When Osiris Therapeutics disclosed an agreement last week resolving concerns from federal regulators, the Columbia biotech firm pitched it as a win.
The deal doesn't require changes to its marketing of Grafix bandages, Osiris said, and also gives it the opportunity to get a biologics license that could improve international prospects for the product.
But some news stories — and at least one Wall Street analyst team — described the U.S. Food and Drug Administration agreement in entirely different terms.
Analysts with New York investment bank Jefferies, calling the license application a "requirement" rather than an opportunity, wrote in a research note that the development "poses regulatory risks and pushes back the timeline for potential wider adoption." Their characterization was reported by the Associated Press.
One financial news site was more pointed: "FDA Slaps Osiris For Misleading Medical Claims About Stem-Cell Bandage."
With its stock price suddenly reeling, Osiris fired back. In two news releases, it called "wholly false" the reports suggesting that Grafix would have to pull back from a key wound-care market — diabetic foot ulcers — until it has the new license in hand. The company went so far as to call out that particular news site for "reckless" reporting and said it is reviewing its legal options.
"Grafix remains on the market for the treatment of both acute and chronic wounds, which includes diabetic foot ulcers," said C. Randal Mills, CEO of Osiris. "It's by far the largest market we have right now for Grafix, and that was affirmed by FDA."
The FDA said federal rules prohibited it from talking about its agreement with Osiris, not even to say whether the company's characterization is accurate. But the agency did confirm that its initial concerns did not rise to the level of a dreaded "warning letter," which the news site originally reported and later corrected.
Investors are taking the negative view. Osiris' stock price fell $2.98 a share on Monday, the day of the announcement, to close at $14.51. It gained little during the week, ending Friday at $14.85 a share.
Steve Brozak, president of WBB Securities, a boutique investment bank with a specialty in biotech, isn't weighing in on what the FDA agreement actually entails. But the way he sees it, any downside the deal might contain for Osiris isn't as bad as what happened afterward.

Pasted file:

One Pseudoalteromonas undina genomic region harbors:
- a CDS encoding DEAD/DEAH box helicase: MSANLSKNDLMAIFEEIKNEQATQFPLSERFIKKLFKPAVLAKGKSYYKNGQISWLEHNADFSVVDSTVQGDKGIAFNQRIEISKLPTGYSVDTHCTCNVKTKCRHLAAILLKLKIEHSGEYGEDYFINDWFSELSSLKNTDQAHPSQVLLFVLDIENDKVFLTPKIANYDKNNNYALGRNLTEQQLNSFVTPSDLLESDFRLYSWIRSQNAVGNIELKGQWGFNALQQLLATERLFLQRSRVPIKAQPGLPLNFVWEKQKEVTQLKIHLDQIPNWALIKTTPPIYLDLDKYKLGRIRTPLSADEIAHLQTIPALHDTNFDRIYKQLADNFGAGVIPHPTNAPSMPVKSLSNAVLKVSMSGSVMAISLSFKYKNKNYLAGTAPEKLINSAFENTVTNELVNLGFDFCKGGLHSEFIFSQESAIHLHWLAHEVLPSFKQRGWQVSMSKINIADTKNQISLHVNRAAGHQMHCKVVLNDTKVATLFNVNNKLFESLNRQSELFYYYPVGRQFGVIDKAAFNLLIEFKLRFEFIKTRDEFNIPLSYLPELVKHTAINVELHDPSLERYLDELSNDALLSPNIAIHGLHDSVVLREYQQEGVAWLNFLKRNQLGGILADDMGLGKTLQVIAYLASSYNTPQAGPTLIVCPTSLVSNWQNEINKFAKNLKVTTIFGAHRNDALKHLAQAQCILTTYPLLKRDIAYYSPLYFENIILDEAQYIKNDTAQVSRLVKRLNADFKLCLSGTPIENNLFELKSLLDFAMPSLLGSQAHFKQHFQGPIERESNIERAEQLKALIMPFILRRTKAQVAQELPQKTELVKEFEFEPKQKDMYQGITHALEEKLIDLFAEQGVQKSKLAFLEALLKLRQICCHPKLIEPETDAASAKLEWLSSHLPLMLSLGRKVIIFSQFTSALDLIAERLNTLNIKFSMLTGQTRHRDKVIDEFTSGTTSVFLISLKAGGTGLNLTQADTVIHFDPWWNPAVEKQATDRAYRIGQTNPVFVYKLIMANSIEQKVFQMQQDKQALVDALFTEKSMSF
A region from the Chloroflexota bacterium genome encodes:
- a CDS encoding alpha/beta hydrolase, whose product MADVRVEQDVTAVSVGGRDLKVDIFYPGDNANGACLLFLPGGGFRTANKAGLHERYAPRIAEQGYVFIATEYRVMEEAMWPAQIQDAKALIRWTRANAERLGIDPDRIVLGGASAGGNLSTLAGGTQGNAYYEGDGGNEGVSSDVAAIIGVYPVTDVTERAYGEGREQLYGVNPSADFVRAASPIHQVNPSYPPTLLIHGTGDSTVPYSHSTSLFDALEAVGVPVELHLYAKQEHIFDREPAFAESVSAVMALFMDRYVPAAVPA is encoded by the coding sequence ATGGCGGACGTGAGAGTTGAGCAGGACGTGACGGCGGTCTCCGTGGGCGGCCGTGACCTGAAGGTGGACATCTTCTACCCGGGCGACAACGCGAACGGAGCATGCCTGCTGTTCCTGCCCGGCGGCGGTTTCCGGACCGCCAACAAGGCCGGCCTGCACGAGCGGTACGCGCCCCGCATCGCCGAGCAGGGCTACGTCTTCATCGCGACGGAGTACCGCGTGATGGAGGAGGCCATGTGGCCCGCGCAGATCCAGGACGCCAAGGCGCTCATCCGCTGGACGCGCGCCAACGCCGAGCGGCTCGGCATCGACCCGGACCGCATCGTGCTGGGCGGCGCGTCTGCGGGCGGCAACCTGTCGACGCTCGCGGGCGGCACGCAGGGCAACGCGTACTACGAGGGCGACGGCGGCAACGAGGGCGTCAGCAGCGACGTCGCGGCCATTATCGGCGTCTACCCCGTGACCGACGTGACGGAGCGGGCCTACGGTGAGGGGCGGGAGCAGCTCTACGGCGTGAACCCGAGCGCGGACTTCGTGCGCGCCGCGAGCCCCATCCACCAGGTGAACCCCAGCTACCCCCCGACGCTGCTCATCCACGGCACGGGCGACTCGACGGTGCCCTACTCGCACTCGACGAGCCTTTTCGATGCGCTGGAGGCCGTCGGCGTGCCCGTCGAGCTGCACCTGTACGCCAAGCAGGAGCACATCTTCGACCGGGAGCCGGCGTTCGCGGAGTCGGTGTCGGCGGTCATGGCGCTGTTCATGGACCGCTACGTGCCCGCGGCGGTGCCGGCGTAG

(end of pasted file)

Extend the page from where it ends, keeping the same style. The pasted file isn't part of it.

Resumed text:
"It's disquieting to basically have to issue out a press release to say that … people didn't understand the information that you released in the first instance," he said. "The telling of a story should not become the story. That's the problem you've got here."
Mike Paul, a New York crisis-management consultant, gave a thumbs-down to the way Osiris handled the situation.
"This is not in court," said Paul, with MGP & Associates PR. "This is in the court of public opinion, and by the way, the court of public opinion, as demonstrated through the drop of stock price of the company, matters."
It all began when the FDA sent Osiris a letter a month ago, saying it found violations involving Grafix and another wound-care product, Ovation, because the company needed a license it did not have.
"Please be advised that in order to lawfully market a drug that is also a biological product, a valid biologics license must be in effect," the FDA wrote.
Both products use adult stem cells to speed wound recovery. Osiris' Mills said Friday that the company resolved the Ovation problem by agreeing to do what he said the company already had announced it would do — transition that product line to a new formulation that did not raise concerns for the FDA.
Mills said Grafix has been regulated as a tissue product rather than a biologic product, and he said the FDA concluded after its initial letter that the bandage is in the appropriate category. But he said the agency decided to allow Osiris to apply for biologics approval "if we wanted to make additional claims about the product," something Mills said the company is eager to do.
"It's very difficult for us right now to market Grafix meaningfully outside the U.S. because other countries don't have the same regulatory paradigm for what's called tissue products," Mills said.
He said company officials rarely "contest" reports they believe are inaccurate but decided they had no choice in this case.
"It was causing a significant decline to our stock price, and we owe it to our shareholders when something like that happens … to set the record straight," Mills said. "And so we did."